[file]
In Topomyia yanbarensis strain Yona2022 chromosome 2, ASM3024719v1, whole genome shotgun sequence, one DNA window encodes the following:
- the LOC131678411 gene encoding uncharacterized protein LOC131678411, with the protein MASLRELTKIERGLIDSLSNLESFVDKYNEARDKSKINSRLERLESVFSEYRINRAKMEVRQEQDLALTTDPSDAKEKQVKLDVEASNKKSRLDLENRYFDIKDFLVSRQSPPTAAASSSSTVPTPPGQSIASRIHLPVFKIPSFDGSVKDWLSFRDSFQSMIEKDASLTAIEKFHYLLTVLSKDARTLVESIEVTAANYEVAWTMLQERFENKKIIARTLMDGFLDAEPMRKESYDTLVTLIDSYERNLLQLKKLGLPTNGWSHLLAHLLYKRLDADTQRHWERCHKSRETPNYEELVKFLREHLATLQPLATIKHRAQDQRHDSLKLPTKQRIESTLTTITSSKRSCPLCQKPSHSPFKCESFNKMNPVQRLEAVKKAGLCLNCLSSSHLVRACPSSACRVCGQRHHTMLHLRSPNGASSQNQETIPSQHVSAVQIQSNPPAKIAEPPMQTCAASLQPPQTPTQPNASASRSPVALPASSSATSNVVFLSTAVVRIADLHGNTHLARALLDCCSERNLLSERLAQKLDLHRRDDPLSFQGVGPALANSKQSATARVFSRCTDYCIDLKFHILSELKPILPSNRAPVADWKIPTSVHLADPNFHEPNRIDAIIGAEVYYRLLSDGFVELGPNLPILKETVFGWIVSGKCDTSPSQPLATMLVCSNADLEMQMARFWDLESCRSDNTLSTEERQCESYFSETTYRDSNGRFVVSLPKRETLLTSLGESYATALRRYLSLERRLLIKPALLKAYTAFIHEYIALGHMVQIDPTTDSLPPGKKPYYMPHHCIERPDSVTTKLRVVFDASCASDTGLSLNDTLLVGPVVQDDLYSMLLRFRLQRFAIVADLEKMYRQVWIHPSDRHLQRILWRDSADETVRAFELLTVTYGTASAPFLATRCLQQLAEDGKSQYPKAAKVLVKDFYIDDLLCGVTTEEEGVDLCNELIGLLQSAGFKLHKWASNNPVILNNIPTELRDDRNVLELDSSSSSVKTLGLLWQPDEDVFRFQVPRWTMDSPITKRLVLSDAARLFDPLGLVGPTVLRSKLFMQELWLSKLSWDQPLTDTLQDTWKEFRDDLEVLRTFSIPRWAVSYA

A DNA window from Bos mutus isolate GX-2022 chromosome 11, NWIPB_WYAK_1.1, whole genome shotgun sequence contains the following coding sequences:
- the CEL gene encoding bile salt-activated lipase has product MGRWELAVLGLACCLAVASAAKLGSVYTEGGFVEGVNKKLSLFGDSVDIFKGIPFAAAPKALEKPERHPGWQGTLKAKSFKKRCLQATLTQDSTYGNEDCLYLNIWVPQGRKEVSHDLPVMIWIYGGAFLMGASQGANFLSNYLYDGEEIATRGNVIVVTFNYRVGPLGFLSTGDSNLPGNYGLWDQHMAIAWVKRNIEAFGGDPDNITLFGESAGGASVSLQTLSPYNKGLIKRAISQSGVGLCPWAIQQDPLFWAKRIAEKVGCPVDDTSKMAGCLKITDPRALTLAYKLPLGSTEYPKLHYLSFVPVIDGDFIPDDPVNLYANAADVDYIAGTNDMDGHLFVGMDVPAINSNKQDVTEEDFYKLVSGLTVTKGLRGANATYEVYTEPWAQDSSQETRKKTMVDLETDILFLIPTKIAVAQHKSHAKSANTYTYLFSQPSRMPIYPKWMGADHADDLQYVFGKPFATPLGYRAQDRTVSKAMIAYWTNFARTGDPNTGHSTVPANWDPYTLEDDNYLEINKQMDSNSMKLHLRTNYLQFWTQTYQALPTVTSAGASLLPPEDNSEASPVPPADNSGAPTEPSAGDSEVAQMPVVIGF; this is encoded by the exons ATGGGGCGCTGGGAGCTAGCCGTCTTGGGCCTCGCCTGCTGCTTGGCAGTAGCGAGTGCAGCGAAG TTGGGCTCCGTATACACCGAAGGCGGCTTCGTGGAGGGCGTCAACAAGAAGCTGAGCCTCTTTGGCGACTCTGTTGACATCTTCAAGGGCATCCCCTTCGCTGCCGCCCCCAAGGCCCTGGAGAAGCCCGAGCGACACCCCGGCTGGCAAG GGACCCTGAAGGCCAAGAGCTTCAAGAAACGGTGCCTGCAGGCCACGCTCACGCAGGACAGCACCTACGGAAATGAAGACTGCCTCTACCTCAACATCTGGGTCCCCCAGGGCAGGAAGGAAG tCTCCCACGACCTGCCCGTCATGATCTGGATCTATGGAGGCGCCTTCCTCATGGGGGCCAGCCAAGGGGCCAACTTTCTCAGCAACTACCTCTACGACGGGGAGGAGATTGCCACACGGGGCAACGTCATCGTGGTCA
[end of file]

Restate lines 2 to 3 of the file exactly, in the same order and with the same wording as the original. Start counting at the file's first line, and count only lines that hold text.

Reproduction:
- the LOC131678411 gene encoding uncharacterized protein LOC131678411, with the protein MASLRELTKIERGLIDSLSNLESFVDKYNEARDKSKINSRLERLESVFSEYRINRAKMEVRQEQDLALTTDPSDAKEKQVKLDVEASNKKSRLDLENRYFDIKDFLVSRQSPPTAAASSSSTVPTPPGQSIASRIHLPVFKIPSFDGSVKDWLSFRDSFQSMIEKDASLTAIEKFHYLLTVLSKDARTLVESIEVTAANYEVAWTMLQERFENKKIIARTLMDGFLDAEPMRKESYDTLVTLIDSYERNLLQLKKLGLPTNGWSHLLAHLLYKRLDADTQRHWERCHKSRETPNYEELVKFLREHLATLQPLATIKHRAQDQRHDSLKLPTKQRIESTLTTITSSKRSCPLCQKPSHSPFKCESFNKMNPVQRLEAVKKAGLCLNCLSSSHLVRACPSSACRVCGQRHHTMLHLRSPNGASSQNQETIPSQHVSAVQIQSNPPAKIAEPPMQTCAASLQPPQTPTQPNASASRSPVALPASSSATSNVVFLSTAVVRIADLHGNTHLARALLDCCSERNLLSERLAQKLDLHRRDDPLSFQGVGPALANSKQSATARVFSRCTDYCIDLKFHILSELKPILPSNRAPVADWKIPTSVHLADPNFHEPNRIDAIIGAEVYYRLLSDGFVELGPNLPILKETVFGWIVSGKCDTSPSQPLATMLVCSNADLEMQMARFWDLESCRSDNTLSTEERQCESYFSETTYRDSNGRFVVSLPKRETLLTSLGESYATALRRYLSLERRLLIKPALLKAYTAFIHEYIALGHMVQIDPTTDSLPPGKKPYYMPHHCIERPDSVTTKLRVVFDASCASDTGLSLNDTLLVGPVVQDDLYSMLLRFRLQRFAIVADLEKMYRQVWIHPSDRHLQRILWRDSADETVRAFELLTVTYGTASAPFLATRCLQQLAEDGKSQYPKAAKVLVKDFYIDDLLCGVTTEEEGVDLCNELIGLLQSAGFKLHKWASNNPVILNNIPTELRDDRNVLELDSSSSSVKTLGLLWQPDEDVFRFQVPRWTMDSPITKRLVLSDAARLFDPLGLVGPTVLRSKLFMQELWLSKLSWDQPLTDTLQDTWKEFRDDLEVLRTFSIPRWAVSYA

A DNA window from Bos mutus isolate GX-2022 chromosome 11, NWIPB_WYAK_1.1, whole genome shotgun sequence contains the following coding sequences: